Immersion reflects his repressed emotions and his happy relationship with his silk painter wife Mai Xa and two beautiful children, he allows reluctantly. It features oil and acrylic works on canvas, and will run until November 22 at Galerie Quynh Downtown, 151/3 Dong Khoi Street, District 1.
Thao’s works have found their way into many private and public collections, most notably the Post Vi Dai Art Collection (Switzerland), the Vietnam National Art Museum in Hanoi, Ho Chi Minh City Fine Arts Museum, and the Singapore National Art Museum.
Regarded as one of Vietnam's most accomplished artists and a pioneer of the abstract movement in Vietnam, he belongs to an influential group of painters who rose to prominence in the 1990s following the introduction of doi moi (Vietnam's open door economic policy) in 1986.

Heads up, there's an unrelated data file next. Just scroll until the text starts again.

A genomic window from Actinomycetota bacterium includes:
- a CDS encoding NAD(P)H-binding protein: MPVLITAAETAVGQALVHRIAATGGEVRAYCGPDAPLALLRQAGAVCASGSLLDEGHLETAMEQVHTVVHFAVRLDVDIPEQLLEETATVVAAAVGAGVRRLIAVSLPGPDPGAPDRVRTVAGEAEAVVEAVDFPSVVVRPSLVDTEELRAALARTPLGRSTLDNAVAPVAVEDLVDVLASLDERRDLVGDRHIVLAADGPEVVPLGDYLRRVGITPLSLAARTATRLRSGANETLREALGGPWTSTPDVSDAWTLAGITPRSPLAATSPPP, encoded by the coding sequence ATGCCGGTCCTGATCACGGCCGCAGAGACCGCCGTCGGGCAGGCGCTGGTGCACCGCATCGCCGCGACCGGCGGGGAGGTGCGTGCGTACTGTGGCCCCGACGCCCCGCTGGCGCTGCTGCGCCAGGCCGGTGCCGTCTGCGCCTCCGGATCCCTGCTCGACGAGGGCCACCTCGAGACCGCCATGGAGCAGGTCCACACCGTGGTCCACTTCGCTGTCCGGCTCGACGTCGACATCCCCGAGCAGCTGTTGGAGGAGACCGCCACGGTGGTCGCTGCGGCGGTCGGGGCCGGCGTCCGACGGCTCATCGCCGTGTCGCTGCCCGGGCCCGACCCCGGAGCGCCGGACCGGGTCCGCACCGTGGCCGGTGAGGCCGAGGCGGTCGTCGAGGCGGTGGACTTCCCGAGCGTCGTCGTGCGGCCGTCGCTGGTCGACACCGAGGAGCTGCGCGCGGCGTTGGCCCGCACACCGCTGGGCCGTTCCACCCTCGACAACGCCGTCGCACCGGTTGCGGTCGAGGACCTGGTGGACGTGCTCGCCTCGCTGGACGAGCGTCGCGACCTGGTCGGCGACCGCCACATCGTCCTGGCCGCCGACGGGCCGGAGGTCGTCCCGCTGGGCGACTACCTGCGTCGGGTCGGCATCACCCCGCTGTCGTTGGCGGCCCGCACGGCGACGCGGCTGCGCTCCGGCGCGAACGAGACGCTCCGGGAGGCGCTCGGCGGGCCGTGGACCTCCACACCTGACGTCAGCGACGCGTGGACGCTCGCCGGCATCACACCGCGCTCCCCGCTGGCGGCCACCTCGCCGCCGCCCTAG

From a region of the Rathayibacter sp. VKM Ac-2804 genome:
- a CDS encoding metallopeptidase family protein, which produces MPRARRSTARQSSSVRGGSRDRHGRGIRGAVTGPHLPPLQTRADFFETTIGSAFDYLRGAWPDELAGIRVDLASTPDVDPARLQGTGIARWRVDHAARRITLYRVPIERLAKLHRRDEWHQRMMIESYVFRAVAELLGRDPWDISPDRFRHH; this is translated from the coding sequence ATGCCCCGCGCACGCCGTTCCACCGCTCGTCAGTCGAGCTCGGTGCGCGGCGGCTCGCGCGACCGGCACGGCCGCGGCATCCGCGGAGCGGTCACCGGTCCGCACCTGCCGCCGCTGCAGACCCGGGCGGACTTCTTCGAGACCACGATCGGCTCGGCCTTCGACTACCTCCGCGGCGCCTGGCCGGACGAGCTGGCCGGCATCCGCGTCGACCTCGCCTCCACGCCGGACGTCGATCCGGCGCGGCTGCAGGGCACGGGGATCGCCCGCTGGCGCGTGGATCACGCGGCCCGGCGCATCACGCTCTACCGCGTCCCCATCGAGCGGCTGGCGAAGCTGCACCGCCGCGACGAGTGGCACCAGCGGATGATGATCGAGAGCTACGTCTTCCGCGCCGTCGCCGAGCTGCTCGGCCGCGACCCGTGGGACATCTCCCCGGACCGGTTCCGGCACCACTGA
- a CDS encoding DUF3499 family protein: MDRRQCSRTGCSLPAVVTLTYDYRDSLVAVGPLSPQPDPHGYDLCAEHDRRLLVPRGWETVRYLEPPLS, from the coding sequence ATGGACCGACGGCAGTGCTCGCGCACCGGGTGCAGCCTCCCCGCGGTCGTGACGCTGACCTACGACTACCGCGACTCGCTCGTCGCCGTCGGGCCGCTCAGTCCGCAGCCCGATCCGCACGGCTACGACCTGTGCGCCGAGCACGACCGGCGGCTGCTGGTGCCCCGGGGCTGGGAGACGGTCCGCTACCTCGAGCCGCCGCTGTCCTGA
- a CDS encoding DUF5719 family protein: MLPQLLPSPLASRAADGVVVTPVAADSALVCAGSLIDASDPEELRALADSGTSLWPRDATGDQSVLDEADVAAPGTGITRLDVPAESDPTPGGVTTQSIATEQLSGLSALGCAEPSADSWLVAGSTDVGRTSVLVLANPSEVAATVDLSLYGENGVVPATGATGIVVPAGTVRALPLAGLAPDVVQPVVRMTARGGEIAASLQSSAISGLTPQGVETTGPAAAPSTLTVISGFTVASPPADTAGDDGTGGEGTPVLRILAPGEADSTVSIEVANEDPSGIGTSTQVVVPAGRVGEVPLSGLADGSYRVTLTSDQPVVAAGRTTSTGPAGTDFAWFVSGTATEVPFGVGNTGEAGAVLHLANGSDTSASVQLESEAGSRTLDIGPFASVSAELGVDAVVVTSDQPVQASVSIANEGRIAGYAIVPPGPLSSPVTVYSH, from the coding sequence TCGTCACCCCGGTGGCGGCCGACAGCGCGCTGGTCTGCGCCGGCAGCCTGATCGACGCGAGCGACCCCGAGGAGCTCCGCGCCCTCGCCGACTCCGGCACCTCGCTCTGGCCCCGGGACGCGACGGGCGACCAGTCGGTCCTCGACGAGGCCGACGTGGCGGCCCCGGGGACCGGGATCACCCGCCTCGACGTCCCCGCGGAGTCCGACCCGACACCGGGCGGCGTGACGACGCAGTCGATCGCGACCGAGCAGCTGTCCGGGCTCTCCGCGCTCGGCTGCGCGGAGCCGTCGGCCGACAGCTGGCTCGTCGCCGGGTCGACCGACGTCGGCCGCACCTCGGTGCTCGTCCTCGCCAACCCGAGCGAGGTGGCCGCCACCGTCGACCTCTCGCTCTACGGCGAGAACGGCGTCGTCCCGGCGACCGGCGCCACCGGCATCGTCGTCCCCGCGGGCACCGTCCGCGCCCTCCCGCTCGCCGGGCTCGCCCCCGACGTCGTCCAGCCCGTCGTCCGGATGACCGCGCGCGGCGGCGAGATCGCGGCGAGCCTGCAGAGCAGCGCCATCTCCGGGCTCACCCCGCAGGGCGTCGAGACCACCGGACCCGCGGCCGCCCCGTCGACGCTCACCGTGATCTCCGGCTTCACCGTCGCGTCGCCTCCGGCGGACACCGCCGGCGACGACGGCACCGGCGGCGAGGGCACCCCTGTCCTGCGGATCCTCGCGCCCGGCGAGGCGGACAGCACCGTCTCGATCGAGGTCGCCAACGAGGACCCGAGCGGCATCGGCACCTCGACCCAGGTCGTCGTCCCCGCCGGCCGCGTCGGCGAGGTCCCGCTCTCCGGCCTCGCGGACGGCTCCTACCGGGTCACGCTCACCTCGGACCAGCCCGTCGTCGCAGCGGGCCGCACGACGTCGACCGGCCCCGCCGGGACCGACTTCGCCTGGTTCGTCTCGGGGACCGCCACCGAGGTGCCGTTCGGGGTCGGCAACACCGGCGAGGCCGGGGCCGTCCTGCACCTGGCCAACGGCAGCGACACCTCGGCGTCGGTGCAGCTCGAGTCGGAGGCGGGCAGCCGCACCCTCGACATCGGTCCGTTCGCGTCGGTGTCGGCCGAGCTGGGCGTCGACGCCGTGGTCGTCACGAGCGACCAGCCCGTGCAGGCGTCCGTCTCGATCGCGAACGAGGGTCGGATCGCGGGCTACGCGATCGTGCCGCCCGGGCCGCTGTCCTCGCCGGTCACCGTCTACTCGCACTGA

He graduated from the city’s University of Fine Arts in 1986 and for a dozen years was a conventional artist.
Initially his mother supported him thinking that painting would be an “easy job [for] my health condition” but in reality it turned out to be a difficult one “due to my passion, especially with the introduction of new, heavy materials.” The reference to health condition related to his polio-withered left leg.
Thao was drawn to the American abstract art movement, and in 2002, with a Starr Foundation Fellowship from the Asian Cultural Council, he worked and lived for four months as an artist-in-residence in New York the same year.
He had not intended to become an abstract painter.
“I was not taught the art, and from what I know, it is still not taught in Vietnam,” he says.